You may be someone who has a love-hate relationship with your daily commute to work. You may enjoy the time to yourself as you drive to your destination since it’s probably one of the few times during the day you can have solitary peace and quiet. Of course, you may also hate the way in which other drivers on the road operate their vehicles, which can easily disrupt your peace.
Unfortunately, numerous drivers have a disregard for their own safety and the safety of others while they make their own commutes. Some may not realize it, but they often engage in aggressive driving behaviors that could easily cause an accident without even a moment’s notice.
Types of aggressive driving
You may pride yourself on keeping safety a top priority while behind the wheel. After all, you want to make it to your destination without harm. However, you may witness other drivers carrying out any of the following aggressive driving actions:
- Failing to yield the right of way
- Weaving in and out of traffic
- Overusing his or her horn
- Purposefully preventing another driver from merging or changing lanes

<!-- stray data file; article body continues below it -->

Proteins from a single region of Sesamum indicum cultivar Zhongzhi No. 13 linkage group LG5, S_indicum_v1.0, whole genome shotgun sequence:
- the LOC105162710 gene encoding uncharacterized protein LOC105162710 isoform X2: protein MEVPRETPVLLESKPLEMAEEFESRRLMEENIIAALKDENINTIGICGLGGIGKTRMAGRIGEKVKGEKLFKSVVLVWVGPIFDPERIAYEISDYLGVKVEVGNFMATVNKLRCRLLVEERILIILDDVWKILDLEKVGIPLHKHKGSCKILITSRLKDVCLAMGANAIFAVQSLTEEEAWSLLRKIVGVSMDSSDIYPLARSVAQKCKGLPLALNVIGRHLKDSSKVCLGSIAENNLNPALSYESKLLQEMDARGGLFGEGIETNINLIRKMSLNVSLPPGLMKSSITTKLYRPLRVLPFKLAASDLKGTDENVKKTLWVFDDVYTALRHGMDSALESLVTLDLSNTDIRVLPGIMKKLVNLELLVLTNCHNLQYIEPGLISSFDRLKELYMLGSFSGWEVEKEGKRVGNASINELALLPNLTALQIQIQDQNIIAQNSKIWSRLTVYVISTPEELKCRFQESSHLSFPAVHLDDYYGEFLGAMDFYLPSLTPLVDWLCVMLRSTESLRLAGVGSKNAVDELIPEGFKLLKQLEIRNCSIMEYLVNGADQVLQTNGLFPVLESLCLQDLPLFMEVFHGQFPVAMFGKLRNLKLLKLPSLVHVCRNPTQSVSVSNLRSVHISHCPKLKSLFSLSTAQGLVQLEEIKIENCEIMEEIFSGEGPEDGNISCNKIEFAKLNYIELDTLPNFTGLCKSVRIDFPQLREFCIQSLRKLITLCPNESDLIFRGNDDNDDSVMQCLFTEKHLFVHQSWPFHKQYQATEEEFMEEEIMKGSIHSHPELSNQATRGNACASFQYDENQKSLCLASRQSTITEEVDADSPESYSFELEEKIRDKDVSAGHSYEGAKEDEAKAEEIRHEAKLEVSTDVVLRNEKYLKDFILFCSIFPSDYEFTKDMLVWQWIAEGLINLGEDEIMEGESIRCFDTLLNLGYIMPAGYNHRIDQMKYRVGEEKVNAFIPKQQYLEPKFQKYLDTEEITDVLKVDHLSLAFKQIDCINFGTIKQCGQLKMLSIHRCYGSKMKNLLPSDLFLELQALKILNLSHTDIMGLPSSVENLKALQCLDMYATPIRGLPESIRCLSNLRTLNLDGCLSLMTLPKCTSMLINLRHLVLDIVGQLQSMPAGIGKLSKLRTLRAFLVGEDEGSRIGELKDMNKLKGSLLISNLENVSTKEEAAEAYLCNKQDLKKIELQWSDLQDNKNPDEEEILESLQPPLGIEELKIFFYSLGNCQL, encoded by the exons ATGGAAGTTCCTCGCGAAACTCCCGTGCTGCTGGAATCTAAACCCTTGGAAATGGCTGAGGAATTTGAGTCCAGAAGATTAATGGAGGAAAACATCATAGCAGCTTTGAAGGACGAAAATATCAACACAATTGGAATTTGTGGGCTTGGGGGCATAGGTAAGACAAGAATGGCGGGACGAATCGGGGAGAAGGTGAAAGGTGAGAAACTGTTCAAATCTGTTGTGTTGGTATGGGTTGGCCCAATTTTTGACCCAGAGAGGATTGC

- Not using a signal to turn or change lanes
- Driving recklessly
- Not heeding traffic signs or signals
Aggressive drivers are often impatient and feel that the rules do not apply to them. However, the rules are in place to help promote safety on the road, and when drivers break those rules, accidents often happen. In fact, more than 50 percent of fatal crashes are the result of aggressive driving.
Recognizing an aggressive driver
You may have witnessed drivers engaging in the aforementioned behaviors or other concerning actions while on the road. If you do recognize an aggressive driver or feel targeted by one, you may want to get out of the way as safely as possible. Distancing yourself or even pulling off the road entirely may help you stay safe.
Unfortunately, you may not always have time to see an aggressive driver and get out of the way before his or her actions cause an accident that results in your suffering serious injuries. In such a case, you could hold the driver considered at fault accountable for his or her actions by filing a personal injury claim in hopes of seeking compensation for medical expenses, pain and suffering, and other damages permitted under Arizona state law.